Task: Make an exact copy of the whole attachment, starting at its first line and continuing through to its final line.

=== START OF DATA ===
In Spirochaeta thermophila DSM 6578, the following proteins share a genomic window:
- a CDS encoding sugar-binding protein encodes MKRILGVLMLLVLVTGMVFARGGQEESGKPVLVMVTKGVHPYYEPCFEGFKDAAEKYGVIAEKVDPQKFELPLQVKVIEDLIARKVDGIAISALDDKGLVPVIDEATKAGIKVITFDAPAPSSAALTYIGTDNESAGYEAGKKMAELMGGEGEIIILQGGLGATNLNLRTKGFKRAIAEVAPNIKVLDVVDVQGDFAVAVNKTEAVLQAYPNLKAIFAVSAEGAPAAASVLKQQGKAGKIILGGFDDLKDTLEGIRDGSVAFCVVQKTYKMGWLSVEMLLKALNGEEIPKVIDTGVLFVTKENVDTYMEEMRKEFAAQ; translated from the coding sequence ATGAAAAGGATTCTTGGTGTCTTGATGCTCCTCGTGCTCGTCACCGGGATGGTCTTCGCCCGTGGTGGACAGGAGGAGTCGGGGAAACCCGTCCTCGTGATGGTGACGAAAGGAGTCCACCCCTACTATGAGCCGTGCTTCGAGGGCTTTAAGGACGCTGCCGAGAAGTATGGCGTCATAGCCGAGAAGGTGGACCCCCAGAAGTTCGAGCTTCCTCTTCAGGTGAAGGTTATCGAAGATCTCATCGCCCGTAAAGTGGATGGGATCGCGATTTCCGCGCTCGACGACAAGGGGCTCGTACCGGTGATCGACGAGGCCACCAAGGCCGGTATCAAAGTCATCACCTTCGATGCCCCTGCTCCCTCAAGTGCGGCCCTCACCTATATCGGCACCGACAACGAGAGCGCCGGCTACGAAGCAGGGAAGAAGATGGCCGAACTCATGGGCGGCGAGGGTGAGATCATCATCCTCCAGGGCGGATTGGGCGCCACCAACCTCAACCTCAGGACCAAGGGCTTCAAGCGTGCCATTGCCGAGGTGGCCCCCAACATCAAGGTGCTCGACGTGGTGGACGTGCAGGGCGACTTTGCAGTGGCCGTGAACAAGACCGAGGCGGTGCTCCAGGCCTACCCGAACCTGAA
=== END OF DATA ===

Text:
In Spirochaeta thermophila DSM 6578, the following proteins share a genomic window:
- a CDS encoding sugar-binding protein encodes MKRILGVLMLLVLVTGMVFARGGQEESGKPVLVMVTKGVHPYYEPCFEGFKDAAEKYGVIAEKVDPQKFELPLQVKVIEDLIARKVDGIAISALDDKGLVPVIDEATKAGIKVITFDAPAPSSAALTYIGTDNESAGYEAGKKMAELMGGEGEIIILQGGLGATNLNLRTKGFKRAIAEVAPNIKVLDVVDVQGDFAVAVNKTEAVLQAYPNLKAIFAVSAEGAPAAASVLKQQGKAGKIILGGFDDLKDTLEGIRDGSVAFCVVQKTYKMGWLSVEMLLKALNGEEIPKVIDTGVLFVTKENVDTYMEEMRKEFAAQ; translated from the coding sequence ATGAAAAGGATTCTTGGTGTCTTGATGCTCCTCGTGCTCGTCACCGGGATGGTCTTCGCCCGTGGTGGACAGGAGGAGTCGGGGAAACCCGTCCTCGTGATGGTGACGAAAGGAGTCCACCCCTACTATGAGCCGTGCTTCGAGGGCTTTAAGGACGCTGCCGAGAAGTATGGCGTCATAGCCGAGAAGGTGGACCCCCAGAAGTTCGAGCTTCCTCTTCAGGTGAAGGTTATCGAAGATCTCATCGCCCGTAAAGTGGATGGGATCGCGATTTCCGCGCTCGACGACAAGGGGCTCGTACCGGTGATCGACGAGGCCACCAAGGCCGGTATCAAAGTCATCACCTTCGATGCCCCTGCTCCCTCAAGTGCGGCCCTCACCTATATCGGCACCGACAACGAGAGCGCCGGCTACGAAGCAGGGAAGAAGATGGCCGAACTCATGGGCGGCGAGGGTGAGATCATCATCCTCCAGGGCGGATTGGGCGCCACCAACCTCAACCTCAGGACCAAGGGCTTCAAGCGTGCCATTGCCGAGGTGGCCCCCAACATCAAGGTGCTCGACGTGGTGGACGTGCAGGGCGACTTTGCAGTGGCCGTGAACAAGACCGAGGCGGTGCTCCAGGCCTACCCGAACCTGAA